Every two years, the United Nations Development Programme (UNDP) publishes an update to a repository of statistical indicators used to calculate the Human Development Index (HDI).
These indicators are derived from multiple datasets to provide a simple way of comparing development in countries over time. The next update is due to be released on 8 September 2022, and will cover a timeframe that includes the peak of the COVID-19 pandemic. Given its importance as an observational dataset, we thought it would be a good idea to take a look at the HDI, to help you interpret it when it comes out.
The HDI was conceived by the economists Mahbub ul Haq and Amartya Sen in 1990, as a response to the more commonly used (at the time) Gross Domestic Product (GDP), which Sen described as ”a very crude indicator of the economic achievements of a nation” .
The HDI is also a single number, which contains information more relevant to quality of life than GDP ever managed to. Whereas GDP measures human development in terms of the market value of goods and services bought and sold, the HDI also considers the impact of lower mortality, better health, and more school education on societal wellbeing.
The UNDP defines the HDI as
“a composite index measuring average achievement in three basic dimensions of human development — a long and healthy life, knowledge and a decent standard of living” .
Each dimension of the HDI uses one or more indicators to calculate dimensional indices (see Figure 1, above).
- A Long and healthy life is indicated by life expectancy at birth — the number of years a newborn infant could expect to live.
- Knowledge is indicated by a combination of expected years of schooling — the number of years of schooling that a child of school entrance age can expect to receive — and mean years of schooling — the average number of years of education received by people ages 25 and older.
- ‘A decent standard of living’ is indicated by GNI per capita — the annual Gross National Income per person, converted to 2017 international dollars using Purchasing Power Parity (PPP) rates.
How is the HDI calculated?
There are two key steps to calculating the HDI of countries:
- Creating the dimensional indices from the indicators mentioned above.
- Aggregating these dimensional indices to produce the Human Development Index.
Creating the Dimensional Indices
Since indicators are expressed in different units (i.e., years and 2017 PPP $), so-called ‘goalposts’ have to be set in order to transform them to indices between 0 and 1. The highest possible value a country can receive for its HDI is 1. These ‘goalposts’ are taken as the minimum and maximum values per indicator for that year (see Table 1, below).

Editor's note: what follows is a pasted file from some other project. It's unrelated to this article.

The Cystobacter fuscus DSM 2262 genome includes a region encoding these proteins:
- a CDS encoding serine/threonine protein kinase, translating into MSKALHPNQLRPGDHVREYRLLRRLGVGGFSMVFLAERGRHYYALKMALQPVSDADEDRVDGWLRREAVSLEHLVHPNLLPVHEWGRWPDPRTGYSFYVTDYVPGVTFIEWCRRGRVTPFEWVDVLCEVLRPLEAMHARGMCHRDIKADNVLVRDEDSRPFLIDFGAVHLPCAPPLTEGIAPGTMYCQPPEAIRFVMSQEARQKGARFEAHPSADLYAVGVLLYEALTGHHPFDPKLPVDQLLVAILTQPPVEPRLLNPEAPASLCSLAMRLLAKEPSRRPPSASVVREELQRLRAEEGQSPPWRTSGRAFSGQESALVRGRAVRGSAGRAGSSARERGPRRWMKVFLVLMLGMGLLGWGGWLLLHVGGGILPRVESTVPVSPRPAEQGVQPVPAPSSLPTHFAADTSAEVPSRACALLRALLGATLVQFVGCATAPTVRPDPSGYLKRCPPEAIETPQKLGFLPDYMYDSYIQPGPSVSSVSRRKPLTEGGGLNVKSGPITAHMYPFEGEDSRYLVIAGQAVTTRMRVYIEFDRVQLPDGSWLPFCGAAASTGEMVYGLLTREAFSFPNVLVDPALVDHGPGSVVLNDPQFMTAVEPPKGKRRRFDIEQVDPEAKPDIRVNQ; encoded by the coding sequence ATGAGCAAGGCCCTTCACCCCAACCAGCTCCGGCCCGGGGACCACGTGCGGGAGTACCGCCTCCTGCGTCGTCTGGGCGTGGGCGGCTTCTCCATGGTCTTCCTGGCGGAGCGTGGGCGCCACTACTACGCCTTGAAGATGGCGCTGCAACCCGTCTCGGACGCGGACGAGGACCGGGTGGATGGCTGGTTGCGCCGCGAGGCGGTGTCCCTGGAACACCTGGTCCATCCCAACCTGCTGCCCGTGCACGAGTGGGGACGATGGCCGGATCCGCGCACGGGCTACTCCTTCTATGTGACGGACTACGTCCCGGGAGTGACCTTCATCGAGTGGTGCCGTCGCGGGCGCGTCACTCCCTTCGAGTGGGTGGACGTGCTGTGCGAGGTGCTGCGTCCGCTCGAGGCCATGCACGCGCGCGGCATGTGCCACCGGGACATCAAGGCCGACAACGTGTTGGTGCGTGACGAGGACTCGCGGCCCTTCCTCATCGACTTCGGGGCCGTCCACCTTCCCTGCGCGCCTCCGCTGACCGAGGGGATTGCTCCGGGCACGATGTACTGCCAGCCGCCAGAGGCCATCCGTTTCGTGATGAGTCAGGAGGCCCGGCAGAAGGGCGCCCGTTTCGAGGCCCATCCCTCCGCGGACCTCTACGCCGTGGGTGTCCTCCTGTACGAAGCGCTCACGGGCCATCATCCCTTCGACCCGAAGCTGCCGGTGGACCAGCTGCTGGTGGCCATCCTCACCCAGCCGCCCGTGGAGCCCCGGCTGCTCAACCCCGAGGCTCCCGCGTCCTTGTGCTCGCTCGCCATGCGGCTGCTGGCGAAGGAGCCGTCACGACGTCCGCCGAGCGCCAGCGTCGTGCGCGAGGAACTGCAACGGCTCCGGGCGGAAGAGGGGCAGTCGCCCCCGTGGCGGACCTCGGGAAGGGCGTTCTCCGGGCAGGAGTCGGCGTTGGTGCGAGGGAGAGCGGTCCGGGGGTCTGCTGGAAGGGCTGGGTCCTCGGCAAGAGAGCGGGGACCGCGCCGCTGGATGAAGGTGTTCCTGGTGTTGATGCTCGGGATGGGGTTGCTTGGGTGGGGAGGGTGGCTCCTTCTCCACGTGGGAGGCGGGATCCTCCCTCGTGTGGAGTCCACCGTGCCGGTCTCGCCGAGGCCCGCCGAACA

The UNDP justifies these minimum and maximum values as follows:
- A minimum life expectancy of 20 years is based on historical evidence that no country in the 20th century has had a life expectancy of less than 20 years.
- A maximum life expectancy of 85 years is said to be a realistic aspirational target for many countries over the last 30 years.
- The minimum of 0 years for expected years of schooling and mean years of schooling is based on the fact that societies can subsist without formal education.
- The maximum of 18 years for expected years of schooling is equivalent to achieving a master’s degree in most countries.
- The maximum of 15 years for mean years of schooling is the projected maximum of this indicator for 2025.
- The minimum of $100 per capita is based on the considerable amount of unmeasured subsistence and non-market production in economies close to this minimum.
- The maximum of $75,000 per capita is based on there being virtually no gain in human development and well-being from an annual income per capita above $75,000.
Using these minimum and maximum values, the dimensional indices are calculated using the equation below.
The Life Expectancy Index (ILife Expectancy) is calculated using Equation (1) as is.
For the Education Index (IEducation), the Equation (1) is first applied to each of the two indicators (i.e., Expected and Mean Years of Schooling), and then the arithmetic mean of the two resulting indices is taken.
According to UNDP, each additional dollar of income has a smaller effect on expanding capabilities. For this reason, the natural logarithm (ln) of the actual, minimum, and maximum values is used when calculating the GNI Index (IGNI).
Aggregating the dimensional indices to produce the HDI
The HDI is then calculated as the geometric mean of the three dimensional indices using Equation (2), below:
Using South Africa as an example (see Table 2, below), it is possible to calculate the three dimensional indices, as well as the resulting HDI (refer to equations below):
Using Equation (1):
Figure 2, below, shows the change over time (from 2010 - 2019) for South Africa’s HDI (orange) and the respective composite indices.
Data from 1990 to 2019, for other African countries, can be accessed here.
This is the first in a series of articles about the Human Development Index, produced around the launch of the 2022 report on 8 September. Check back next week for part two.